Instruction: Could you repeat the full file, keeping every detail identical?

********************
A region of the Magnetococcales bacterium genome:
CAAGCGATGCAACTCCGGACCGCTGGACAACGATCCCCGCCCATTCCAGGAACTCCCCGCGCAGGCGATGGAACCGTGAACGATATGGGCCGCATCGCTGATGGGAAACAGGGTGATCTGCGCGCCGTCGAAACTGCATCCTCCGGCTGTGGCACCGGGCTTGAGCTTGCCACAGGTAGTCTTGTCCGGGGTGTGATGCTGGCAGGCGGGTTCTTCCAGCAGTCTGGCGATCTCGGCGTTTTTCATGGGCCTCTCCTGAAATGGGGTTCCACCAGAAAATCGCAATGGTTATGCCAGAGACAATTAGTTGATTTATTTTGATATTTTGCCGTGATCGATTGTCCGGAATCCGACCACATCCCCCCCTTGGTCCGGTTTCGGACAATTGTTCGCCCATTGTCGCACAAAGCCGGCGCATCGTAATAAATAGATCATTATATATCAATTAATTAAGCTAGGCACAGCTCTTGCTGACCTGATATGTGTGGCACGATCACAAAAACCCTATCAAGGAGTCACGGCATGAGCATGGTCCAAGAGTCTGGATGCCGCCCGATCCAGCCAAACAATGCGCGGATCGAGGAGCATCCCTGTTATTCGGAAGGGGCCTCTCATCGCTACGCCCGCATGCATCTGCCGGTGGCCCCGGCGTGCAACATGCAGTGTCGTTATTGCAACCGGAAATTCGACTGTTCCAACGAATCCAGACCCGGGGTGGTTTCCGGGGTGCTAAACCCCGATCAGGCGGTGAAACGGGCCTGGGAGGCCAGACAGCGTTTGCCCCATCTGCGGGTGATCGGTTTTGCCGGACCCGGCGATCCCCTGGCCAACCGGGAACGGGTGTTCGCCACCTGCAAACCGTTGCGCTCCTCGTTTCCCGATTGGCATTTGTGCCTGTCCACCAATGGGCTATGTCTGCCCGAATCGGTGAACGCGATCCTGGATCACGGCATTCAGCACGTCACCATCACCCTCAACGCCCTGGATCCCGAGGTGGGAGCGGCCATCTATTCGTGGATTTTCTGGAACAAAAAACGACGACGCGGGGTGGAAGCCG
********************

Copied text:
A region of the Magnetococcales bacterium genome:
CAAGCGATGCAACTCCGGACCGCTGGACAACGATCCCCGCCCATTCCAGGAACTCCCCGCGCAGGCGATGGAACCGTGAACGATATGGGCCGCATCGCTGATGGGAAACAGGGTGATCTGCGCGCCGTCGAAACTGCATCCTCCGGCTGTGGCACCGGGCTTGAGCTTGCCACAGGTAGTCTTGTCCGGGGTGTGATGCTGGCAGGCGGGTTCTTCCAGCAGTCTGGCGATCTCGGCGTTTTTCATGGGCCTCTCCTGAAATGGGGTTCCACCAGAAAATCGCAATGGTTATGCCAGAGACAATTAGTTGATTTATTTTGATATTTTGCCGTGATCGATTGTCCGGAATCCGACCACATCCCCCCCTTGGTCCGGTTTCGGACAATTGTTCGCCCATTGTCGCACAAAGCCGGCGCATCGTAATAAATAGATCATTATATATCAATTAATTAAGCTAGGCACAGCTCTTGCTGACCTGATATGTGTGGCACGATCACAAAAACCCTATCAAGGAGTCACGGCATGAGCATGGTCCAAGAGTCTGGATGCCGCCCGATCCAGCCAAACAATGCGCGGATCGAGGAGCATCCCTGTTATTCGGAAGGGGCCTCTCATCGCTACGCCCGCATGCATCTGCCGGTGGCCCCGGCGTGCAACATGCAGTGTCGTTATTGCAACCGGAAATTCGACTGTTCCAACGAATCCAGACCCGGGGTGGTTTCCGGGGTGCTAAACCCCGATCAGGCGGTGAAACGGGCCTGGGAGGCCAGACAGCGTTTGCCCCATCTGCGGGTGATCGGTTTTGCCGGACCCGGCGATCCCCTGGCCAACCGGGAACGGGTGTTCGCCACCTGCAAACCGTTGCGCTCCTCGTTTCCCGATTGGCATTTGTGCCTGTCCACCAATGGGCTATGTCTGCCCGAATCGGTGAACGCGATCCTGGATCACGGCATTCAGCACGTCACCATCACCCTCAACGCCCTGGATCCCGAGGTGGGAGCGGCCATCTATTCGTGGATTTTCTGGAACAAAAAACGACGACGCGGGGTGGAAGCCG